Maggie Brünjes, chief executive of Homeless Network Scotland, on the long-term impacts of short-term decisions on housing. And what needs to happen now to make 2024 count.
Imagine there was enough decent and affordable housing for everyone in Scotland in the places we want to build and live our lives.
What would happen?
Firstly, we would see radical improvements in Scotland’s physical and mental health.
It is widely understood that our health is shaped by factors that go well beyond the heredity and genetic cards we were dealt or even how we access and experience health and social care services. Housing is one of the most influential factors making us more or less healthy – as individuals and across whole communities and populations.
Secondly, poverty and inequality in Scotland would shrink.
More equal societies do better on almost every measure that matters. But inequality persists in Scotland, including within the housing system. People are systematically disadvantaged due to factors including our income, our race, our gender, our age, and our health. Even our orientation, how we identify and express ourselves, exposes people to a greater risk of inadequate housing and homelessness.
But impactful housing and fiscal policy, especially at the supply side, would redress this. It has already been shown that lower social rents and a more responsive supply of social homes create lower rates of poverty in Scotland. There is also fresh appetite for policy that tackles inequalities in housing wealth – not just the different advantages between renting and home ownership, but the difference between owning one and owning multiple homes.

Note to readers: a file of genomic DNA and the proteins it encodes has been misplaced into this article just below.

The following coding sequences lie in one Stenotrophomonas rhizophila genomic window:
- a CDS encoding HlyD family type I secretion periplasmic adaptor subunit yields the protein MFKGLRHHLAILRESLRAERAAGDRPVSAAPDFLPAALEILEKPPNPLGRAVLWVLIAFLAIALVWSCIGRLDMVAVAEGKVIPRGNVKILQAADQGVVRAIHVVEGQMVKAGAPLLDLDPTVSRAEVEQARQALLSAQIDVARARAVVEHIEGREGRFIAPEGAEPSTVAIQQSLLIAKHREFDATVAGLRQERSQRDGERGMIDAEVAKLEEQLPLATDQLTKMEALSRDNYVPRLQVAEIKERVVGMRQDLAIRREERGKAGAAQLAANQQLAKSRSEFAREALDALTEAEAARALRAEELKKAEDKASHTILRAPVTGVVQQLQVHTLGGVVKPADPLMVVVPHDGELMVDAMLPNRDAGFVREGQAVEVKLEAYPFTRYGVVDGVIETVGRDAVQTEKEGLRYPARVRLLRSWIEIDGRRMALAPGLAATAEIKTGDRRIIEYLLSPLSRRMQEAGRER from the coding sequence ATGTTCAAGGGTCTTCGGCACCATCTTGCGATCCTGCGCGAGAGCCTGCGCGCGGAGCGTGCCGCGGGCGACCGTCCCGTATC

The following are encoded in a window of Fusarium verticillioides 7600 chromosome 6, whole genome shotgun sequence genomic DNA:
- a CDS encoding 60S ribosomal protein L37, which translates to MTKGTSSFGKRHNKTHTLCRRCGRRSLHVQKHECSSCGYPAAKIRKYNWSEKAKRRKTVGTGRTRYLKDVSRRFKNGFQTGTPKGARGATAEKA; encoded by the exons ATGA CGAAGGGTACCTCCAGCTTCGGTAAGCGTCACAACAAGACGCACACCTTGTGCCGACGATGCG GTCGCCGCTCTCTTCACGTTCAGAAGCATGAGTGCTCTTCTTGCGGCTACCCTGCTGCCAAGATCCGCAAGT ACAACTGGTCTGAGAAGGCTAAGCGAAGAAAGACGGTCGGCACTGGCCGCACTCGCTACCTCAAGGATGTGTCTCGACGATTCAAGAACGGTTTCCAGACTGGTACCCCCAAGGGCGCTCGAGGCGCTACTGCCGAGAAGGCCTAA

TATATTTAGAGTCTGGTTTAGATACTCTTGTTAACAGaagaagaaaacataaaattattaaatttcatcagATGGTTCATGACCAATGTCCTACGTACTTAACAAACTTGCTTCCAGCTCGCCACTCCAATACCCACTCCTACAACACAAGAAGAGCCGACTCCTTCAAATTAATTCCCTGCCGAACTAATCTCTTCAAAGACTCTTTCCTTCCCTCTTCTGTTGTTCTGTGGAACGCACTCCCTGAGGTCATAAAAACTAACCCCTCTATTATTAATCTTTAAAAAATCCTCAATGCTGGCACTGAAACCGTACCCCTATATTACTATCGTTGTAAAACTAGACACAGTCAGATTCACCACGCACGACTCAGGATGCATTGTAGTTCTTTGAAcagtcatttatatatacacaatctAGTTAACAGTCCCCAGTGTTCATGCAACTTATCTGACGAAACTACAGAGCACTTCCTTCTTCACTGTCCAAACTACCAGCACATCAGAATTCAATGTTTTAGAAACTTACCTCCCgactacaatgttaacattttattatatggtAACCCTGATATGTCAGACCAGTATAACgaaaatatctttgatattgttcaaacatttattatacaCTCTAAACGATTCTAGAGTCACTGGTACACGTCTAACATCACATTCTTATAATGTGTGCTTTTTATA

When housing is affordable and available, there are also wider positive benefits for the local economy, for employment growth and job retention. Keeping housing supply affordable is critically dependent on a pipeline of capacity and resource that keeps pace with the demand for it.
Thirdly, homelessness as we know it would end.
Homelessness is not only a housing issue, but it’s always a housing issue. There is simply no route to ending homelessness in Scotland that doesn’t include more social and affordable housing. The homelessness sector has modernised over recent decades and now embraces a culture that most of us, with the right support if we need it, can build and live our lives in an ordinary home in an ordinary community.
With a supply of affordable housing in harmony with demand, we would see the key pillars of Scotland’s progressive homelessness policy implemented with greater ease – prevention, cutting the strings to our over-reliance on unsuitable, expensive and temporary accommodation, ensuring childhoods are spent in settled not temporary homes, scaling up Housing First for those at the hardest edge – and ensuring people seeking sanctuary or to settle in Scotland have a safe place to stay at all times.
With enough decent and affordable housing, Scotland would healthier, happier, fairer and more economically secure.
Nice start to the year, isn’t it?
But instead, we’re sweeping up the glass of Scottish Government’s December budget which unveiled a £200m cut to affordable housing – jeopardising housing targets and exposing the progress made towards ending homelessness and rough sleeping to unnecessary risk.
And so say all of us. Over the last year, coordinated representation, evidence and opinion across all these points and more have been made by:
- Local authorities, individually and through the leadership structures of ALACHO and SOLACE.
- The housing sector, including through SFHA, CIH Scotland and GWSF.
- The home building industry, including through Homes for Scotland.
- The homelessness and refugee sectors, including through the Everyone Home collective and the relentless campaigning of Shelter Scotland.
- Regulators and auditors, including the Scottish Housing Regulator, the Accounts Commission and Auditor General.